Scott RC - Richard GR - Holmes GL - Lenck-Santini PP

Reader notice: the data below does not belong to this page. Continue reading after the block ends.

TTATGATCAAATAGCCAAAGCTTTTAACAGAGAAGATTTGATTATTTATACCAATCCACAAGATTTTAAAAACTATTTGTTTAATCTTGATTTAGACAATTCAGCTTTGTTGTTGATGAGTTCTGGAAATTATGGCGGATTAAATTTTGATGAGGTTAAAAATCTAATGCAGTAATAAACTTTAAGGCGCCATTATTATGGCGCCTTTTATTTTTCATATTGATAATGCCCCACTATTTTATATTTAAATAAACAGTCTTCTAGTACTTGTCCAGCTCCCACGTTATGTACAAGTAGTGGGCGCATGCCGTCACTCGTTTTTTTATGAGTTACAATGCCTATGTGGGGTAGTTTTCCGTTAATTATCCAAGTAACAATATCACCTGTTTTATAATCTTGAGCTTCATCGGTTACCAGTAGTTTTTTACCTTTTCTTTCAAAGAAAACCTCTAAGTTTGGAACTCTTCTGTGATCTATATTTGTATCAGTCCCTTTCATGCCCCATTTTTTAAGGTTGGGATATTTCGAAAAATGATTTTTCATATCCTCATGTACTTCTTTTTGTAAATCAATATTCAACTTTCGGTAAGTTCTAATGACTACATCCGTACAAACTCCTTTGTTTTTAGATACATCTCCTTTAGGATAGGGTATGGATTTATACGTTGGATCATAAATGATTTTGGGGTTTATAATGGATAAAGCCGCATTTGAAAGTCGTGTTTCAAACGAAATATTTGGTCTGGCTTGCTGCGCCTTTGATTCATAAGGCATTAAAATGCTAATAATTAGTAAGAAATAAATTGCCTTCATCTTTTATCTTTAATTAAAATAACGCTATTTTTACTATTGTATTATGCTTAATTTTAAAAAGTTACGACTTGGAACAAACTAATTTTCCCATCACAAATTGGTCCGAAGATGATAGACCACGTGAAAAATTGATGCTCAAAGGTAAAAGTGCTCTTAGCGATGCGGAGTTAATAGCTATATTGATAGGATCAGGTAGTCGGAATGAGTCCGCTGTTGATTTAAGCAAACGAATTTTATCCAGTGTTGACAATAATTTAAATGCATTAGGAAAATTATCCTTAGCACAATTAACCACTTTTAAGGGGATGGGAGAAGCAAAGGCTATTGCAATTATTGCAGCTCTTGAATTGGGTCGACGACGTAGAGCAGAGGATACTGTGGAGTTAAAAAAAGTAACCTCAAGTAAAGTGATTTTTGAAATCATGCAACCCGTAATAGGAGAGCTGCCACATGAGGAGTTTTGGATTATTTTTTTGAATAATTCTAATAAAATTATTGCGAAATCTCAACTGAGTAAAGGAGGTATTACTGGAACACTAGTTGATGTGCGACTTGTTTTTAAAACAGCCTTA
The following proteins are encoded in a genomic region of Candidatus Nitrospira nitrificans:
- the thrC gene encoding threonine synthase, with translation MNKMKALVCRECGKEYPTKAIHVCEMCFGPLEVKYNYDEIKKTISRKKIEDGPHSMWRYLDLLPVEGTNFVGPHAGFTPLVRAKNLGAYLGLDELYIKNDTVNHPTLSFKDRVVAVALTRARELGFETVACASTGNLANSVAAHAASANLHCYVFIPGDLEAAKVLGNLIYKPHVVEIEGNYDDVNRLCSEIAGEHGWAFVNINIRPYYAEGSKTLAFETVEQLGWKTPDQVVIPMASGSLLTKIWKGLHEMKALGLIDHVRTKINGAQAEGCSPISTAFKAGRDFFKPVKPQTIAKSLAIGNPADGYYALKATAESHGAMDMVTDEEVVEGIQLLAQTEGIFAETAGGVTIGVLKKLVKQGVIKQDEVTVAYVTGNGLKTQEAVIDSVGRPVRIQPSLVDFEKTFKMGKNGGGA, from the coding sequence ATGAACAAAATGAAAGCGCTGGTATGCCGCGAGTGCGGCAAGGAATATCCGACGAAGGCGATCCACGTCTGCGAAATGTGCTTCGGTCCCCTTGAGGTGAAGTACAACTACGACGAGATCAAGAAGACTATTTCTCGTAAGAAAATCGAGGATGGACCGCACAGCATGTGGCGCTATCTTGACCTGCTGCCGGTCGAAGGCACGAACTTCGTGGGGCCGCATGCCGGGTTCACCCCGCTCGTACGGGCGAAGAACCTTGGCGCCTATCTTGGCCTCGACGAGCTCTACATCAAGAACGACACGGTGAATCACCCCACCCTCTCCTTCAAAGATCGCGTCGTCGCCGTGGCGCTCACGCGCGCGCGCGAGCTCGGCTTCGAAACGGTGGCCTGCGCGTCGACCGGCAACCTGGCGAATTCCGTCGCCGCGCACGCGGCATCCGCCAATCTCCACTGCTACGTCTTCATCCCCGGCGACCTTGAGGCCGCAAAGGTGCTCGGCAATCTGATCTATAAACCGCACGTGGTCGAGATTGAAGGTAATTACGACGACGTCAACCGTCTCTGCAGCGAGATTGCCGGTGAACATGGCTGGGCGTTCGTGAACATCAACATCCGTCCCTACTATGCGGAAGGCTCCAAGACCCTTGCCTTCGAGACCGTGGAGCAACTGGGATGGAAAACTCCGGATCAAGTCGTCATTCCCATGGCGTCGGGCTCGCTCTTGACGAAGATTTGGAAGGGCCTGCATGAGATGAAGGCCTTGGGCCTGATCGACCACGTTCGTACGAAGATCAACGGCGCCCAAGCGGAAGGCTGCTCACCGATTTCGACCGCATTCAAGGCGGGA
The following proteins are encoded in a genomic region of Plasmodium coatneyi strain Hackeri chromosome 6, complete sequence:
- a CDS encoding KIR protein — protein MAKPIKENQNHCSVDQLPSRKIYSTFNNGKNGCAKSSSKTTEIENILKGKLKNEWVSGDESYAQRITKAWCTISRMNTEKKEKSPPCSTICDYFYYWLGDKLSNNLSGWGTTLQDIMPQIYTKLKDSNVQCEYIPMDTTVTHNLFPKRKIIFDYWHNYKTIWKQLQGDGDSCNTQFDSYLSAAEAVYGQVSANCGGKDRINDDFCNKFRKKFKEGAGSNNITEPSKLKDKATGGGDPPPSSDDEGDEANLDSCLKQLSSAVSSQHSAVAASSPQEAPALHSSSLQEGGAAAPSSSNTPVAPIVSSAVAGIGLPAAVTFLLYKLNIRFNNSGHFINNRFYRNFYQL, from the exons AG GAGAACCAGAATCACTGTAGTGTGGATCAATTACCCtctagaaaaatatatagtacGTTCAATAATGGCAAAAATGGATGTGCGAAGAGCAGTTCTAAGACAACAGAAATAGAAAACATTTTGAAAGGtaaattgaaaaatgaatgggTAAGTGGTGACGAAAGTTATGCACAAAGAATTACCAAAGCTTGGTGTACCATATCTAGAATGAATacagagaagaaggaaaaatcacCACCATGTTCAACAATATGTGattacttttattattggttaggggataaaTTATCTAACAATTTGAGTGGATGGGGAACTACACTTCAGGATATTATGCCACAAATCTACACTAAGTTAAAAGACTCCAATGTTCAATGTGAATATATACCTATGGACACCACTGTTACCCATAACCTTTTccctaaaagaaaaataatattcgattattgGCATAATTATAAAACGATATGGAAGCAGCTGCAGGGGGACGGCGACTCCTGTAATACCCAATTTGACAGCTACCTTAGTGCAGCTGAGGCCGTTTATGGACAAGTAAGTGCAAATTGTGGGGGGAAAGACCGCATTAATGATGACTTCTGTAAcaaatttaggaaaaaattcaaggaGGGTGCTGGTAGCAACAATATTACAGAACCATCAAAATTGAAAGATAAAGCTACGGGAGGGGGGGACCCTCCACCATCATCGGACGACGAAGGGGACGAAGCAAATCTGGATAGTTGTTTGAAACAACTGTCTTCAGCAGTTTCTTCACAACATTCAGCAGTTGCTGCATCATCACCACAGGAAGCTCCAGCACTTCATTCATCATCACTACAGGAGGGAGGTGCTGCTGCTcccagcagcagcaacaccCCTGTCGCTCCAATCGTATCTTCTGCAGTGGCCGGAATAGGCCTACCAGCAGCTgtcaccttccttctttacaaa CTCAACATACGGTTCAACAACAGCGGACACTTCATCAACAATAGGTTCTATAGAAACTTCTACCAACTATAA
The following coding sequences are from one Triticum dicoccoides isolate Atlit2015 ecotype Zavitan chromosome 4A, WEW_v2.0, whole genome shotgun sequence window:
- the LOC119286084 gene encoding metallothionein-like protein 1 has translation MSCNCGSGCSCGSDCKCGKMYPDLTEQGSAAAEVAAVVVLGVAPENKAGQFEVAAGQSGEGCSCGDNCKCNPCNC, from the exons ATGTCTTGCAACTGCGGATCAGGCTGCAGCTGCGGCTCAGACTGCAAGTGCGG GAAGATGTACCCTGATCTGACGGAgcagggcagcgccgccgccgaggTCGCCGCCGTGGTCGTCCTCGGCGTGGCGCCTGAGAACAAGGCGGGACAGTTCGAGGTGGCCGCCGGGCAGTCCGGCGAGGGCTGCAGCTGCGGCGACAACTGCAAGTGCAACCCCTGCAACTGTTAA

The ontogeny of neural substrates underlying episodic memory is not well described. Place cells are a surrogate for episodic memory and are important for spatial navigation in rodents. Although place cells are well described in mature brains, the nature of the maturation processes remains uncertain. We now report on the ontogeny of the place cell system in rats between P22 and P43, a time during which there is rapid improvement in spatial behavior. We found that place cells with adult like firing fields were observed at the earliest ages. However, at this age, adult like place cells were few in number and their place fields were not stable across multiple exposures to the same environment. Independently of confounding factors such as the number of exposures to the environment, the proportion of adult-like place cells, their firing rate, and their stability increased with age and the average spatial signal of all pyramidal cells improved. These findings could account for the poor spatial behavior observed at young ages (P20-P30) and suggests that a small number of adult-like place cells are insufficient to support navigation.

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